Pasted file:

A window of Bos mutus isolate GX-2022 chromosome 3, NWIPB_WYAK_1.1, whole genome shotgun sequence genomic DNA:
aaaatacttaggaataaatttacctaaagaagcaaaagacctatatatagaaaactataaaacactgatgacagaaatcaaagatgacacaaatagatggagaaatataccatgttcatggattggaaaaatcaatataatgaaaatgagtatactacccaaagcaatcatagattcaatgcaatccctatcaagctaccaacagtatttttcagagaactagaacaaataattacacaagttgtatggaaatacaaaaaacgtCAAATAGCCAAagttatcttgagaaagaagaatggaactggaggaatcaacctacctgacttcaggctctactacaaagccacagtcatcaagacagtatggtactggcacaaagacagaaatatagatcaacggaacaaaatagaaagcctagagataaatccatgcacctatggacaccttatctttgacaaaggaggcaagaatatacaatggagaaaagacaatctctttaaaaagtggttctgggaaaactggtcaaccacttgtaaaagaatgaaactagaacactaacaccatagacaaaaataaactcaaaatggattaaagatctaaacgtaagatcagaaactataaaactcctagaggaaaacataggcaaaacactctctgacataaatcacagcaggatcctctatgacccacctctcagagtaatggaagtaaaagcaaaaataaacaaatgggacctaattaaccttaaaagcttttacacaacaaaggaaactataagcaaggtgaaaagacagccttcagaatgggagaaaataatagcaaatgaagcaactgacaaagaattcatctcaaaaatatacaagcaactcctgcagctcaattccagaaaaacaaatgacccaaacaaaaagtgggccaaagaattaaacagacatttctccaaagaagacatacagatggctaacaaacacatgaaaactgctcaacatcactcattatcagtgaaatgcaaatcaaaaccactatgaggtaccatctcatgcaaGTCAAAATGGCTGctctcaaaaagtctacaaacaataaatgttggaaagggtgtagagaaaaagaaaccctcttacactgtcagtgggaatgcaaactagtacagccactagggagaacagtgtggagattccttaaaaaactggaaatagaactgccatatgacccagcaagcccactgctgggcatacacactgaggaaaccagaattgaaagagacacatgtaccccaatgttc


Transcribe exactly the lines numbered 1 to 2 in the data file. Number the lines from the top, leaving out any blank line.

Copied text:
A window of Bos mutus isolate GX-2022 chromosome 3, NWIPB_WYAK_1.1, whole genome shotgun sequence genomic DNA:
aaaatacttaggaataaatttacctaaagaagcaaaagacctatatatagaaaactataaaacactgatgacagaaatcaaagatgacacaaatagatggagaaatataccatgttcatggattggaaaaatcaatataatgaaaatgagtatactacccaaagcaatcatagattcaatgcaatccctatcaagctaccaacagtatttttcagagaactagaacaaataattacacaagttgtatggaaatacaaaaaacgtCAAATAGCCAAagttatcttgagaaagaagaatggaactggaggaatcaacctacctgacttcaggctctactacaaagccacagtcatcaagacagtatggtactggcacaaagacagaaatatagatcaacggaacaaaatagaaagcctagagataaatccatgcacctatggacaccttatctttgacaaaggaggcaagaatatacaatggagaaaagacaatctctttaaaaagtggttctgggaaaactggtcaaccacttgtaaaagaatgaaactagaacactaacaccatagacaaaaataaactcaaaatggattaaagatctaaacgtaagatcagaaactataaaactcctagaggaaaacataggcaaaacactctctgacataaatcacagcaggatcctctatgacccacctctcagagtaatggaagtaaaagcaaaaataaacaaatgggacctaattaaccttaaaagcttttacacaacaaaggaaactataagcaaggtgaaaagacagccttcagaatgggagaaaataatagcaaatgaagcaactgacaaagaattcatctcaaaaatatacaagcaactcctgcagctcaattccagaaaaacaaatgacccaaacaaaaagtgggccaaagaattaaacagacatttctccaaagaagacatacagatggctaacaaacacatgaaaactgctcaacatcactcattatcagtgaaatgcaaatcaaaaccactatgaggtaccatctcatgcaaGTCAAAATGGCTGctctcaaaaagtctacaaacaataaatgttggaaagggtgtagagaaaaagaaaccctcttacactgtcagtgggaatgcaaactagtacagccactagggagaacagtgtggagattccttaaaaaactggaaatagaactgccatatgacccagcaagcccactgctgggcatacacactgaggaaaccagaattgaaagagacacatgtaccccaatgttc